Anyways, I feel like somewhere in my head I knew this, but looking at the actual numbers makes it seem kind of shocking. I mean, I knew that women are classically portrayed as sex objects in movies, but still. You can check out the full thing here.
This product is a bit old and I couldn’t find it on Abercrombie and Fitch’s website anymore (probably because it’s winter and they’re no longer selling swimsuits) but I pull it out of the archives, so to speak, to make a larger point that I sort of hinted at yesterday.
You see, over the summer, Abercrombie and Fitch released a padded bikini top aimed at girls as little as 7. 7 years old? And Abercrombie and Fitch already think they need padding? Just why? Why are we in such a hurry to turn our little girls into women? Childhood is a time that you are supposed to enjoy – the time before you start to feel pressures from society about how you look and about how you should act and everything like that. We are letting our little girls down by pushing being sexy on them at such a young age. They deserve better. They deserve to just be little girls who don’t need any padding because they don’t need boobs.
It’s time to put our foot down and say these things are unacceptable. Let little girls be little girls.
I’ve spoken about this before, but I recently ran across a blog post on why kids should just be kids and not dressed up and getting botox and things like that and I really liked it and agreed with it, so check it out.
Kids Are Not Dolls
So man oh man. I came across this article from the New York Times about how in the last ten years breast implants have increased. A lot. I mean, sure, they could increase more, but it still seems like a huge number to me. They increased 39 percent since 2000. And maybe over time that doesn’t seem like a huge increase, but still. It asks the question why? Plastic surgery carries serious risks and it’s not like there’s any medical reason (that I know of) to get breast implants like there is to get a breast reduction.
Why do women feel the need to make their breasts bigger? I feel like this represents an underlying trend in society not to be happy with our body’s image. You know? There’s always bigger breasts, longer legs, better hair, thinner figure to have. But why? Why is it that some women feel such pressure to look a certain way that they’re willing to undergo surgery to look a different way? And it’s risky surgery at that. What is it about our society that women feel the need to do this? To risk possible death just to have bigger boobs?
What would it take to end the hate about our body image? What would it take for women to love themselves? This is the question I want to know.
Safe cosmetics, on the surface, might seem like a green or environmental issue, but really, it’s a woman’s issue. Why? Because companies are continuing to make products that contain chemicals that have been proven unsafe and women in Britain have been shown to spend an average of $164,000 dollars on make-up over their lifetime (and do you really think it’s that different in the US?). So needless to say, if it’s not safe, it’s effecting women in a pretty big way.
That’s why making sure that cosmetics are safe is a big priority, even for someone like me, who hardly wears any make-up. Because I have a lot of friends who do. And I bet, even if you yourself aren’t big on make-up, you probably have friends who wear it as well.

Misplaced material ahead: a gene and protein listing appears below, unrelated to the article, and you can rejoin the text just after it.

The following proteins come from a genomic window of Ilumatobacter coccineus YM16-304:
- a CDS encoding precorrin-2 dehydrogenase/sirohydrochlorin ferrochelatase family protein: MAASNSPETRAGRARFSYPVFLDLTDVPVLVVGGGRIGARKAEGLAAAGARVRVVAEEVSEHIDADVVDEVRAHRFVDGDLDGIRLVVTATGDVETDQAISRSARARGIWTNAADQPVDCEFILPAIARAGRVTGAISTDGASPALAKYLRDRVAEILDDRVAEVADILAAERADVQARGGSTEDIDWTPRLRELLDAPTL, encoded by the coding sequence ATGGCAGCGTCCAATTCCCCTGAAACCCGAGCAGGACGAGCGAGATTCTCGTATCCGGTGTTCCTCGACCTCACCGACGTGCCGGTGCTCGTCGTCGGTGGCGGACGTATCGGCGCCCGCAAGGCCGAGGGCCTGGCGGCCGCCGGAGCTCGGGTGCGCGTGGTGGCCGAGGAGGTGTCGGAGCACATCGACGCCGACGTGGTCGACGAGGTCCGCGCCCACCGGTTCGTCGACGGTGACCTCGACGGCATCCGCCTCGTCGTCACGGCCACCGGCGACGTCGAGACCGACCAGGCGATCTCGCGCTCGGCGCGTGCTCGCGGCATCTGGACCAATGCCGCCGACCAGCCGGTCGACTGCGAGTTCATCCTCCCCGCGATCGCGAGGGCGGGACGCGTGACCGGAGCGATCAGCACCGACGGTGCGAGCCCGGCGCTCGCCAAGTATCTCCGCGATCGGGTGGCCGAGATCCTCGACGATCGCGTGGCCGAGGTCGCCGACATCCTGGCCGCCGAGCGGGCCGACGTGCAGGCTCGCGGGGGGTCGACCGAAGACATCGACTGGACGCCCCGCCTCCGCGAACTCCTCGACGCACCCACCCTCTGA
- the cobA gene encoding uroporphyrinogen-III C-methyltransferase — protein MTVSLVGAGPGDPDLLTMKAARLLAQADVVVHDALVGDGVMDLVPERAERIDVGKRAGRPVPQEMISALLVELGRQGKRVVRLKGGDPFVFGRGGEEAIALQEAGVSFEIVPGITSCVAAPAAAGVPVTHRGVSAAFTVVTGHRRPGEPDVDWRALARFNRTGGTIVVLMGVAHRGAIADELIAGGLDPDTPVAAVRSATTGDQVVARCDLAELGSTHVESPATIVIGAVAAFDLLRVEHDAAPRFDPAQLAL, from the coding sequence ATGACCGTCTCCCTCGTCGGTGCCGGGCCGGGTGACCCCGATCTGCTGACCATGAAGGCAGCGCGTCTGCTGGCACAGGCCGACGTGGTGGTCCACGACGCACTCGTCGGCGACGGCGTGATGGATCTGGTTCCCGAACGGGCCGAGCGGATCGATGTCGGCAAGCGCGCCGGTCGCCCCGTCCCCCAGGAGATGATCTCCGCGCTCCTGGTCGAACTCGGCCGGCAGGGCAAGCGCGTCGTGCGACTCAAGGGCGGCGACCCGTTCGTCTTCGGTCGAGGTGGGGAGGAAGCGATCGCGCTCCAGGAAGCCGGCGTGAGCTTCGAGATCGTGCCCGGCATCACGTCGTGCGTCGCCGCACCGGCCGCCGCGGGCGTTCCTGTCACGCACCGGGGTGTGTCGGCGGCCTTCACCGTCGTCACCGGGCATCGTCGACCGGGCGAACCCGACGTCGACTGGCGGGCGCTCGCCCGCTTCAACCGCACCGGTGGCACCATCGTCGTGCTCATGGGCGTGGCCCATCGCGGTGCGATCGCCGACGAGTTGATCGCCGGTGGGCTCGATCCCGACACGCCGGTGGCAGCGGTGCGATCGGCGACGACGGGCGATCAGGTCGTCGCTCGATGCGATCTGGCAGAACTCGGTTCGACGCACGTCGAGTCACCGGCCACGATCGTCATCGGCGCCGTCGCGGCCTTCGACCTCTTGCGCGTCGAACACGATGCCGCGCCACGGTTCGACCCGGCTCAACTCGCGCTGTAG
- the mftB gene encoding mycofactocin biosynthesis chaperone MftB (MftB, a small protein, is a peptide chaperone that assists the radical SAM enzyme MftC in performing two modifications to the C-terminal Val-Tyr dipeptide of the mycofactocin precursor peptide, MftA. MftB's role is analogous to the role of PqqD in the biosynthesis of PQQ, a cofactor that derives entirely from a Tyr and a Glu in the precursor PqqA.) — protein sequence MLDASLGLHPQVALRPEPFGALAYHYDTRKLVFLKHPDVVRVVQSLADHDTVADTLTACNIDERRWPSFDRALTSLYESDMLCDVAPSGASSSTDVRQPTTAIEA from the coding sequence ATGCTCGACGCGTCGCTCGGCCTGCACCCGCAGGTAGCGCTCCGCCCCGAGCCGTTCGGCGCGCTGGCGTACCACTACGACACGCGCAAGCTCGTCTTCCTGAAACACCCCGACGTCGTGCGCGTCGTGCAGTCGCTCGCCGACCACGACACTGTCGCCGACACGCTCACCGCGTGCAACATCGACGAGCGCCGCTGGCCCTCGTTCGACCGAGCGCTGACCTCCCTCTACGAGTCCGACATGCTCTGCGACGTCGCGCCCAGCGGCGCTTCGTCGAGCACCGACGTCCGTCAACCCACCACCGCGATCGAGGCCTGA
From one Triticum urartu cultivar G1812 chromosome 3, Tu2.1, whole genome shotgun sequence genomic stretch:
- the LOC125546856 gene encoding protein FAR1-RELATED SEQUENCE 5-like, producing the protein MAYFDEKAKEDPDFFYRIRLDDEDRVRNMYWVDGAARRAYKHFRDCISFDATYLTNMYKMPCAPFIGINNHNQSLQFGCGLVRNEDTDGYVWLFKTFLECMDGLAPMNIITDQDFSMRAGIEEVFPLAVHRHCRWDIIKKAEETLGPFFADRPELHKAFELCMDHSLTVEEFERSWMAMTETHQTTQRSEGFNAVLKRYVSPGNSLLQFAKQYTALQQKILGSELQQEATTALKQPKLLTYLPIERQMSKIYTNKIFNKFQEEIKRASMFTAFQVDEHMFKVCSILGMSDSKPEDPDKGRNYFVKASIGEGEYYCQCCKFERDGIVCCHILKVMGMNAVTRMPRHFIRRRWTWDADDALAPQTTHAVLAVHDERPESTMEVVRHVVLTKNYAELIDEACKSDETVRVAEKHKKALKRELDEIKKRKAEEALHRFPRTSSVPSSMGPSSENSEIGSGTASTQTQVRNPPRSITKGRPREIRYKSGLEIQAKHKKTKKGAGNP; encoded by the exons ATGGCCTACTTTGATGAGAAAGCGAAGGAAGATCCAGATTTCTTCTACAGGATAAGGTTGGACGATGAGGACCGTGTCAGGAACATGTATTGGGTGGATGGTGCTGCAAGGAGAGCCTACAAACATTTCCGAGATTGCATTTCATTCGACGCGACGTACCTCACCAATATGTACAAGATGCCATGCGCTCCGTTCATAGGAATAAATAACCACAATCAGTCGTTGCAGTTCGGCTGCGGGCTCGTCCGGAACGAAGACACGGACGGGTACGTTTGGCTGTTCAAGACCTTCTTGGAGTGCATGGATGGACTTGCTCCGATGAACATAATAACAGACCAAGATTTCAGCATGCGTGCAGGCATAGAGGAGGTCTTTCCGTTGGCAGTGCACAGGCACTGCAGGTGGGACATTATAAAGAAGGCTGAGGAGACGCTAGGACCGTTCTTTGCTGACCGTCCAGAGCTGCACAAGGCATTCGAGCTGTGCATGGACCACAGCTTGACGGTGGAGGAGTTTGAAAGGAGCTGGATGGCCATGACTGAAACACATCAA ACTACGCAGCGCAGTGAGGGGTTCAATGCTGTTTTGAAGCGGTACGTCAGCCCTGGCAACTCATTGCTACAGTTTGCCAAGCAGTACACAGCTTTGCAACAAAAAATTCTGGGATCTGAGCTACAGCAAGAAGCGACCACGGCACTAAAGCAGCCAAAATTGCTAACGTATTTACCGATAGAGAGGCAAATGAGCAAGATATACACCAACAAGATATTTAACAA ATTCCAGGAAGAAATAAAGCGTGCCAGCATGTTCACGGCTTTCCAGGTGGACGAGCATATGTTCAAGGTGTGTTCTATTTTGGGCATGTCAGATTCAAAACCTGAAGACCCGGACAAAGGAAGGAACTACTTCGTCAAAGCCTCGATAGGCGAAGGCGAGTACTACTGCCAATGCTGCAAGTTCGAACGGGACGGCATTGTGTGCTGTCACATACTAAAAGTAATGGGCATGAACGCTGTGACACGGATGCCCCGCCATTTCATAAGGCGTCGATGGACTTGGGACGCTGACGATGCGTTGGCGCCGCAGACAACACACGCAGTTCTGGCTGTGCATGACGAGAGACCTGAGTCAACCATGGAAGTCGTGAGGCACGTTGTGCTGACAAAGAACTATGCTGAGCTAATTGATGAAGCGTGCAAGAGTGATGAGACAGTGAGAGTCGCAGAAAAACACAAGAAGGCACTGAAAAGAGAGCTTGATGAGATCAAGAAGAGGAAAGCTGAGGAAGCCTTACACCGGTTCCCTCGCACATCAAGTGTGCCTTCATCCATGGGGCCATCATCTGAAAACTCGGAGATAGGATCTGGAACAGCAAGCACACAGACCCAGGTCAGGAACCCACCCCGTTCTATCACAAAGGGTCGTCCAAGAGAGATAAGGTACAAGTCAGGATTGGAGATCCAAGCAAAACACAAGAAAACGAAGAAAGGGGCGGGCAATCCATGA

So safe cosmetics are important to women, because of the amount that most women use them. Congress has a Safe Cosmetics Act of 2011, and the Campaign for Safe Cosmetics has made it easy to contact your representatives. Helping get this passed will do a lot of good for many women, men, and children.
Thanks for reading!
And also, P.S. I’m thinking about video blogging once a week – what do you think? Just to spice things up. Delivering you the same great information, just in a different format.
I wanted to link to this post, because I think it points to something that is so true. We value thinness, even though thinness doesn’t mean healthiness. Even though thinness can be just as much of a problem as weighing too much can.
While I am just genetically thin and I don’t face a serious life-threatening illness, like the writer of this piece did, I can not tell you how much of this resonated with me. It was very uncomfortable for me to be praised on my thinness, or worse yet, to be accused of having an eating disorder at a time when I was trying so hard to gain weight. I looked in the mirror and hated myself, despite the fact that everyone around me thought I had the ideal body. I just wanted to weigh more.
Being thin isn’t always ideal. And even now, as (while I have not weighed myself) I am pretty sure I have put on weight since getting married, I struggle with the same thing as she did. I am reluctant and almost afraid to put on weight now, that for the first time, I might put on enough weight that people no longer compliment me on being skinny. And as much as I hated that, at the same time, it was mine.
Read one woman’s story of how thinness nearly killed her. As with most links, I do not endorse all the content on the blog, but I thought her story was an important one to be shared.
A while ago, H&M ran a set of ads. Some savvy bloggers in the Middle East (Dubai specifically) realized that the ads they got were different from the ads that were running in other Western countries. Check out the side by side comparisons. The ones that are less clothed are the Western ones.
Personally, I see nothing wrong with these companies doing such. It makes sense – they want to try and secure the market over there and the market is more conservative, so it makes sense to do this. Some of the photoshopping looks a little weird (like the sleeve one) but it probably saved them a lot of money instead of taking two separate photoshoots. In fact, I wish the covered up versions of the ads were the ones we got, because the amount of skin people can show in advertising these days just seems to be excessive.
Should companies change their advertising for different countries? Answer your thoughts below in the comments!